Removing Baseboard from House with Slab Foundation

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  #1  
Old 01-30-18, 10:01 AM
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Removing Baseboard from House with Slab Foundation

Recently purchased a house in December and are updating each room. The master bathroom is part of an addition that was built in 2004. It has two small sections of baseboard. The bathroom stay plenty warm and right now we have both closed most of the time. I would like to update the bathroom with a new vanity that is larger but the baseboard is in the way. I could probably take a few inches off the existing cover but would ideally like to remove it all together. The pipes come out of the slab. What is the best way to achieve this? Could I notch the back of the vanity? Remove the baseboard and notch the slab so the pipes would be below the floor level? I am very handy and can tackle it myself, just not sure the right way to go about doing so. I would obviously be leaving the baseboard near the toilet and the door is kept open to the master bedroom all of the time.
 
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  #2  
Old 01-30-18, 12:07 PM
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d,
If those pipes come trough the slab and you have no way to get to them and you have a loop system which means one baseboard is connected to another making a loop from the supply pipe to the return and back to the boiler it cannot be eliminated without breaking the loop back to the boiler and loosing heat to the entire zone.

You can cut the casing back closer to the pipe but unless you have a way of connecting that pipe to the next piece of baseboard to keep the loop going back to the boiler there's not much that can be done.

If you did not want that piece at all you can remove the casing and fins and keep the pipe and have it run through the back of the new vanity or keep as much as you want.

Just my thought. Hope this helps a little.
 
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Old 01-30-18, 12:25 PM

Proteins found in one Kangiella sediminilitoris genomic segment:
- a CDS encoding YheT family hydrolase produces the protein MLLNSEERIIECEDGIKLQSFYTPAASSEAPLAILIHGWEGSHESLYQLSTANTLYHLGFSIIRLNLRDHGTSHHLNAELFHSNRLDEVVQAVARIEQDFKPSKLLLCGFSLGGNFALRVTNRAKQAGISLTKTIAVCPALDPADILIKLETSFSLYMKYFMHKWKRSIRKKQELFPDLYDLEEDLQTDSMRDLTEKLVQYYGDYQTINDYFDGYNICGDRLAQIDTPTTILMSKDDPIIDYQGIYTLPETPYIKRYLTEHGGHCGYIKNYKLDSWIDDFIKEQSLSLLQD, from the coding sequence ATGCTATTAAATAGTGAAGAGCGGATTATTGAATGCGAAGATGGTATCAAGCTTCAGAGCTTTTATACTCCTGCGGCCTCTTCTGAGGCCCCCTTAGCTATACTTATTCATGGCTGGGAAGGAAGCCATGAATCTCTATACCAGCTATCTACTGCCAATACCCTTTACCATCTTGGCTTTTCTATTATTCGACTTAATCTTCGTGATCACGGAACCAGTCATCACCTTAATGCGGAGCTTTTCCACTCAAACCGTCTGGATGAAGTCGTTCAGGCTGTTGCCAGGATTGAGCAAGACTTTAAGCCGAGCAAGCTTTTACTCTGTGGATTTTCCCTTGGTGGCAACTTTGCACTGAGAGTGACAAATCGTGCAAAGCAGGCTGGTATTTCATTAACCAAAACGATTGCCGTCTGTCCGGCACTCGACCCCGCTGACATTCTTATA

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What I would do is remove and replace the baseboards, vanity, and fixtures. Reuse the piping that stubs up through the slab. Put in a new floor. Install a nice shower enclosure.
 
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Old 01-30-18, 04:34 PM
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If this one piece of baseboard heating is part of a series loop, you could install a straight through pipe from elbow to elbow, and a kick space heater using 2 "monoflo" tees. The straight thru piece of piping would just continue the series loop piping and the monoflo tees would provide water flow to the heater. The drawback is that you would have to provide electricity to the kickspace heater to run the fan. If you feel that you do not need this piece of baseboard for heating you could just remove the eclosure, cut off the fins and leave the bare pipe in place You would then alter the new cabinet so that it would cover and hide the remaining pipe.
 
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Old 01-31-18, 10:18 AM
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Thanks for the replies, yes it is a loop system. I have no problem notching the new vanity to have the pipe inside but it would probably end up coming in from the side and you would still see the copper pipe. I have a 4' section on the other wall so I am not worried about having to add more heat to the room. What I would really like to do is chisel the slab under the pipe, solder in two 90's and run the pipe below the floor level, fill with concrete, and then new flooring. This way you would not see it.
 
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Old 01-31-18, 10:45 AM
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You can do that as long as the pipes are connected back together to complete the loop.
 
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